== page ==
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Moving Beyond “Moving Left”: The Case for Developer Enablement

For far too long software security has been comprised of a curious bifurcation of roles. Developers develop and IT security testers test for security issues. Fortunately, a confluence of circumstances has forced a recalibration of the developer’s role in software security. In fact, I think we are about to see a new wave of what I call developer enablement.

For far too long software security has been comprised of a curious bifurcation of roles. Developers develop and IT security testers test for security issues. Fortunately, a confluence of circumstances has forced a recalibration of the developer’s role in software security. In fact, I think we are about to see a new wave of what I call developer enablement.

You have likely heard the rumblings of this evolution expressed as “moving left.” The phrase sprung from the visualization of software development as a left to right progression of tasks, beginning with design and architecture and moving right to deployment.

Looking beyond the “move left” mentality

Unfortunately, moving left falls short of capturing the idea accurately or with any real level of inspiration. With the growing adoption of Agile and CI/CD, the world of development is no longer a straight line, but rather a continuous cycle—one in which there is no “left.”

This outdated metaphor has also proven to be an empty assertion. Vendors claiming to move left do not actually move the actual test nor the process of remediating the test results any deeper into the developer’s world. Instead, they just move the button to launch a test closer to the developer. Therefore, it resolves nothing and does nothing to enable the developer.

While I find “moving left” to be an annoying term, the concept grew out of the belief that identifying vulnerabilities late in the development process—often post build—makes the job of finding and remediating vulnerabilities harder and more time consuming. Asking a developer to go back to a previous build to remediate vulnerabilities is painful. It also affects the development cycle of the current build. As much as we have evolved, developers are still incented to deliver their code on time over and above producing secure code.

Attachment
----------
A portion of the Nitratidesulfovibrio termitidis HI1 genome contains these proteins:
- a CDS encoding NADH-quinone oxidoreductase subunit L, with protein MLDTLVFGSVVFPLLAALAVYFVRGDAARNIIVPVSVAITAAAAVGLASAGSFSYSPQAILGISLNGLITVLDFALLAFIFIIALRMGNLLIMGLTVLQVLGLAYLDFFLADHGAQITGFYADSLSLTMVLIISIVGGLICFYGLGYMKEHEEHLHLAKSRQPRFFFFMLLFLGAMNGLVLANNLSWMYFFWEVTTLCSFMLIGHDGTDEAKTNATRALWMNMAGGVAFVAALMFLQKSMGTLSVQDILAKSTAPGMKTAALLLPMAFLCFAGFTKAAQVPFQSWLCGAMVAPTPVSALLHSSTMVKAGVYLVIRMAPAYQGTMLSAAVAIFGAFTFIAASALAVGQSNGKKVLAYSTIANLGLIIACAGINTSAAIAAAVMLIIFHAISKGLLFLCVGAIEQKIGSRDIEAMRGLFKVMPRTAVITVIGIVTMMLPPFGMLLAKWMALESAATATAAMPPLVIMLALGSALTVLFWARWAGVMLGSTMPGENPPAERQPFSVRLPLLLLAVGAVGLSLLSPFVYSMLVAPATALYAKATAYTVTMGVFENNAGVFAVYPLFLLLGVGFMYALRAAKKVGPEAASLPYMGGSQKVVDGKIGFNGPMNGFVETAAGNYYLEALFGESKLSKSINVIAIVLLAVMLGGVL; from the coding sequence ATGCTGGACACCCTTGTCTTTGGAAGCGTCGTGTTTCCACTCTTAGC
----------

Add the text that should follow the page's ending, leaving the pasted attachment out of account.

Introducing the case for developer enablement

Developer enablement is about giving developers the knowledge and tools to discover vulnerabilities as early in the development process as is practicable. This enables them to reduce remediation time while increasing productivity. Makes sense, right?

The implication for this statement is that a working relationship exists between development and IT security. While this has not always been the case, I get the impression from industry analysts and actual practitioners that this evolution is indeed happening and the pace is accelerating. Organizations are creating software security groups that own the problem. These groups are actively engaging and, in some cases, enabling development.

What does developer enablement look like?

It starts with education. The obvious nirvana state is to teach developers how not to code in vulnerabilities at all. You can employ the standard methods of instructor-led and eLearning. The problem is that developers are notoriously hard to pin down for training. Additionally, the growing millennial workforce resists traditional education methods. Some of the challenges are addressable by breaking courses into “snackable” segments and by giving developers real incentives to take security-related courses.

The best way to educate developers, however, is to teach them practical lessons in real time while they are developing. This is a more evolved form of training. It requires tools that can live in the development environment and spot vulnerabilities in the code while developers are coding or before the build stage. This doubles the level of enablement by identifying actual problems as early as possible and by using the detection as a teachable moment. The developer is alerted to the problem, provided a description of the vulnerability and how it can be exploited, and provided guidance to remediate the problem on the spot.

Boom! That is developer enablement. To summarize in three points:

1. The lessons take place in real time in a practical setting, facilitating the learning process. The hope is that after repeated exposure to the process the developer stops committing the errors that create the vulnerability.

2. The developer is empowered to remediate the vulnerability on the spot. This eliminates the need for the highly intrusive pattern of returning to previous builds to fix test findings. Developer enablement has a direct impact by increasing productivity and lowering remediation costs.

3. The tool collects data on developer behavior, providing insights into repeated issues for one developer or the group. Such patterns indicate the need for education, enabling effective targeting for training that maximizes impact and minimizes interruption.

Does that mean the days of IT security testing are coming to an end?

No. There will still be a need to test software more broadly for a variety of reasons. However, if developer enablement is done well, the results should yield far fewer vulnerabilities and reduce remediation time and expense.

As we continue to find inventive ways to increase developer productivity, it makes sense that we should include software security in the process. Enabling developers through the right mix of tools and education just makes too much sense and generates too much value for all concerned.

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